9)  Zugzwang:  The word zugzwang (which is German for "compulsion to move") is a situation found usually in chess but also in other games, where one player is put at a disadvantage because they have to make a move when they would prefer to pass and make no move. The fact that the player must make a move means that their position will be significantly weaker than the hypothetical one in which it was their opponent's turn to move. All of that is a long way of saying this: A zugzwang is a "Catch 22" for game-players. Here's a visual aid for those of you who understand chess on more than a basic level (because I don't).

10)  Zaftig:  The word "zaftig" is a slang adjective used to describe someone (usually a woman) who has a pleasantly plump figure, or is full-bodied and/or well-proportioned. In today's the-more-anorexic-the-better culture, zaftig women are seemingly few and far between. They're there – it's just that nobody pays them any attention, unless it's to criticize their figures. British singer Adele (pictured below) is unapologetically zaftig and has gained quite a popular following, but she's an exception to the "rule."

11)  Zoysiagrass:  Also known as simply zoysia, zoysiagrass is a genus of creeping grasses native to Southeast Asia, East Asia, and Australasia. Often found in coastal areas or grasslands, zoysiagrass is widely used for lawns in temperate climates, as well as on golf courses to create fairways and teeing areas. Zoysiagrass is known to stop erosion on slopes, is excellent at repelling weeds throughout the year, resists disease, and holds up well under traffic.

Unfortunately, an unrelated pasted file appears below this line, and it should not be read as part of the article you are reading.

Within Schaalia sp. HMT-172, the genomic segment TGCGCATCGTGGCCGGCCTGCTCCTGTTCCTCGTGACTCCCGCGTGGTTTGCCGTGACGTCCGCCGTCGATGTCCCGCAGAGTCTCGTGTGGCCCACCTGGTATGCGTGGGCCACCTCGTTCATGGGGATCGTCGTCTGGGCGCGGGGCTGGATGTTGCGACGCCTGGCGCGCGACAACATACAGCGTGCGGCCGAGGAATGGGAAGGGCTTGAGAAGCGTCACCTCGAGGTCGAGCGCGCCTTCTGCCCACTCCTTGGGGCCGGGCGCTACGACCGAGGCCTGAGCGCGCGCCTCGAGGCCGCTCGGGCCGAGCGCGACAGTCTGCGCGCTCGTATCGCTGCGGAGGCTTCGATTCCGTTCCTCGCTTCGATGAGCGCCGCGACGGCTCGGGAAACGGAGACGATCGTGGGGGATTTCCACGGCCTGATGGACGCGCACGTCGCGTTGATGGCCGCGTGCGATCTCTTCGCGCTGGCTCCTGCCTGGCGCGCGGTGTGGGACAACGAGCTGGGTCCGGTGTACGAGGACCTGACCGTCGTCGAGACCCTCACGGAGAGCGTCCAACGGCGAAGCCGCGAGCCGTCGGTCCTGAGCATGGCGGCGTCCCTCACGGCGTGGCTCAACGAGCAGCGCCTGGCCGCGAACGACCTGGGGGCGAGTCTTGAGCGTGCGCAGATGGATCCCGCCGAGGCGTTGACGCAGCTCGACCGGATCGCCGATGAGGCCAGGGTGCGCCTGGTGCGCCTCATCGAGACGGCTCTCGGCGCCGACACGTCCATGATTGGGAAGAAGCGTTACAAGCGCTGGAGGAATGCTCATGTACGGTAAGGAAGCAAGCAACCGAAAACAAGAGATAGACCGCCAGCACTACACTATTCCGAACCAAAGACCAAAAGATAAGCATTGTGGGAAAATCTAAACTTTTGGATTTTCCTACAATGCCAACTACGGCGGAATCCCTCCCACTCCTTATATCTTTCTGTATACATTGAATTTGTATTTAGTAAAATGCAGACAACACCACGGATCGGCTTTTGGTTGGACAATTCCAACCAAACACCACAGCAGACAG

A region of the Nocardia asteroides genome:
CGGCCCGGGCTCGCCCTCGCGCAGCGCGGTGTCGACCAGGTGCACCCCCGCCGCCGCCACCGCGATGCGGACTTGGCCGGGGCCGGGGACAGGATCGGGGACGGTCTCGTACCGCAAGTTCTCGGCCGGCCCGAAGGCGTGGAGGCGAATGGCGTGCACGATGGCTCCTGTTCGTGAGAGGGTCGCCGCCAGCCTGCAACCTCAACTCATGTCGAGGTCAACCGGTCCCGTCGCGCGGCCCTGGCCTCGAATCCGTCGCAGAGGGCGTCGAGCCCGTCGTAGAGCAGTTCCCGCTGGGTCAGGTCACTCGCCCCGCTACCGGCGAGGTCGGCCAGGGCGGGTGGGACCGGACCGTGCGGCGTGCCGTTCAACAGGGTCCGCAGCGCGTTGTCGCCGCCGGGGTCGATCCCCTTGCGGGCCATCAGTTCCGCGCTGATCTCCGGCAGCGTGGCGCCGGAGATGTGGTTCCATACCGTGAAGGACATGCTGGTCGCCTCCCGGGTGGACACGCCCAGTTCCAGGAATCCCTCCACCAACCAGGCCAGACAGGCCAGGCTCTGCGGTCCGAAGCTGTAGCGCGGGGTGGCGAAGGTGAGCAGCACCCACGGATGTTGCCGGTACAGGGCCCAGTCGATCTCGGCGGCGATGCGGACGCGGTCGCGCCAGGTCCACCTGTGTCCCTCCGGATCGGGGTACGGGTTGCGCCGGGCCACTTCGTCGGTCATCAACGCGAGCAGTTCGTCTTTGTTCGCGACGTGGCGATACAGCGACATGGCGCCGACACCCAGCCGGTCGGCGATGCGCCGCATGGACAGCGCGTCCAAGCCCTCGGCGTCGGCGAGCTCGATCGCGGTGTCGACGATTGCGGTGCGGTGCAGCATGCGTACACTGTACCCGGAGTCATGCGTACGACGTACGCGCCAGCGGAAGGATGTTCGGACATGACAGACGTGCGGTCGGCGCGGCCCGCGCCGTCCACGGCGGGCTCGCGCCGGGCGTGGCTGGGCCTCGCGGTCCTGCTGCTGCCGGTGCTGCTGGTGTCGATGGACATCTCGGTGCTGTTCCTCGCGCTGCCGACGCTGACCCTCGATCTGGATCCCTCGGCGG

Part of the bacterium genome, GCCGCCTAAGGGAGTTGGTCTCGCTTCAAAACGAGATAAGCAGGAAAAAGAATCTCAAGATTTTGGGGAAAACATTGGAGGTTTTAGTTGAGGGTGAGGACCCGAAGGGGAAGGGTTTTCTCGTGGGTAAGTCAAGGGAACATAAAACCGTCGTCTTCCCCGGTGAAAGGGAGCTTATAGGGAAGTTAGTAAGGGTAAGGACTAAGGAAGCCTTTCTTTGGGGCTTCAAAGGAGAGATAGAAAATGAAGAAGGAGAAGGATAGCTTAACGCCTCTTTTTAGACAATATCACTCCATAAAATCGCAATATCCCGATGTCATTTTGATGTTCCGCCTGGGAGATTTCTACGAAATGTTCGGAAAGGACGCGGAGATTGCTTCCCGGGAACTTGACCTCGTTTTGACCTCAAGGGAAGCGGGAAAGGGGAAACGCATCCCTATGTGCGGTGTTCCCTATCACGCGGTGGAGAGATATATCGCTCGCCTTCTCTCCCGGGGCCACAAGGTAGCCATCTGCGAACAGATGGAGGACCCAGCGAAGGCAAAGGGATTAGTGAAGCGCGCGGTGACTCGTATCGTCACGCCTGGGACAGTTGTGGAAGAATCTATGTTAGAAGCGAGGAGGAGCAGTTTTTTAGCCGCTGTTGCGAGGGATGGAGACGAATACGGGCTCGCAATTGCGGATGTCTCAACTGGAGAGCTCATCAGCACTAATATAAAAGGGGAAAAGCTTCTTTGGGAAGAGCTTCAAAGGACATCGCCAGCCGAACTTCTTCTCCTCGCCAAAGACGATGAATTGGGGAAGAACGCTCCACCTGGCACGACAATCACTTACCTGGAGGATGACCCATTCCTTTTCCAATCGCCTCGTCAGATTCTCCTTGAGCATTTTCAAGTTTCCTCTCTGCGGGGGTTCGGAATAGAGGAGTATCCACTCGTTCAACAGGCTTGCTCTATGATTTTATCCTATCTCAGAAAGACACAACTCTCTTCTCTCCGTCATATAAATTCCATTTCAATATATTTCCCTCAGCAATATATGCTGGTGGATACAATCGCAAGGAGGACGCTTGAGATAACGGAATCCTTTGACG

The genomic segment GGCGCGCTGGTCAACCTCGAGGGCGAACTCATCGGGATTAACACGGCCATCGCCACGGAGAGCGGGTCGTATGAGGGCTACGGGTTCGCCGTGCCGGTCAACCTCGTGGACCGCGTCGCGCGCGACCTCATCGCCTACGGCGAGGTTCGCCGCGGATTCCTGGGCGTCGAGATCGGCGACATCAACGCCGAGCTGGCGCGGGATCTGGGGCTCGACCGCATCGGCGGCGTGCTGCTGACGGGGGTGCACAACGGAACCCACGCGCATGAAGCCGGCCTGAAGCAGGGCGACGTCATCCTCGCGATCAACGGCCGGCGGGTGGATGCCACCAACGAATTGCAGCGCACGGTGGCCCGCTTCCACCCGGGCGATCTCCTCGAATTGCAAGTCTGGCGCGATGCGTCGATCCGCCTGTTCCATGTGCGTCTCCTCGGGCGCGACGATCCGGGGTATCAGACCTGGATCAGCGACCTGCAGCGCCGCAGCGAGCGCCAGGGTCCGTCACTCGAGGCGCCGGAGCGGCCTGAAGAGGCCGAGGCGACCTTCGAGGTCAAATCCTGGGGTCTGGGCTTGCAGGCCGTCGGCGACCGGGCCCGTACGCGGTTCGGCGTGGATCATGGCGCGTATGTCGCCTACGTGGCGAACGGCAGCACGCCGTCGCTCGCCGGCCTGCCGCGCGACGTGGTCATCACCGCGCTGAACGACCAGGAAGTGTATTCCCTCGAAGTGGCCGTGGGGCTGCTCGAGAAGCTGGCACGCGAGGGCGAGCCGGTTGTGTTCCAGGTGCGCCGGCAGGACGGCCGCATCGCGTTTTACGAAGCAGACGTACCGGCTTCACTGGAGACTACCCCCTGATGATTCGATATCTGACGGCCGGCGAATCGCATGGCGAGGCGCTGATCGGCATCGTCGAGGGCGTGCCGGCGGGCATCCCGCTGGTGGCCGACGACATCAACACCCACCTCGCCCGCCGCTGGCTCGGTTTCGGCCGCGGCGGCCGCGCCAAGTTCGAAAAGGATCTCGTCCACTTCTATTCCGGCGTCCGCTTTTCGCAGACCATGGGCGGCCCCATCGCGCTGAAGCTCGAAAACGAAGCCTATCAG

12)  Zebroid:  Okay, are you ready for this one? A zebroid is the offspring of any cross between a zebra and any other equine – essentially, it's a zebra hybrid. In most cases, the sire is a zebra stallion. Offspring of a donkey sire and a zebra dam – called a zebra hinny, or a donkra – do exist, but are rare. A zorse is the offspring of a male zebra and a female horse. This cross is also called a zebrula, zebrule, zebra mule, or golden zebra. The rarer reverse pairing is sometimes called a horbra, hebra, zebrinny, or zebret. A zony is the offspring of a zebra stallion and a medium-sized pony mare. Zebras have also been crossed with smaller pony breeds such as the Shetland, resulting in so-called Zetlands. A zonkey is a cross between a zebra and a donkey – however, "zonkey" is not the technically correct name for such a cross. The most commonly accepted terms are zebonkey (or zebronkey), zebrass, zedonk (or zeedonk), and zebadonk. Seriously, you can't make this stuff up! Pictured below is a beautiful baby zebrass.

Kudos to for having all this great information ready for me to gleefully steal, thereby shortening my research time. Hats off to for its great list of words starting with "Z" which inspired this post in the first place. Finally, thank you, Internet, for all the pictures I shamelessly borrowed for today's post.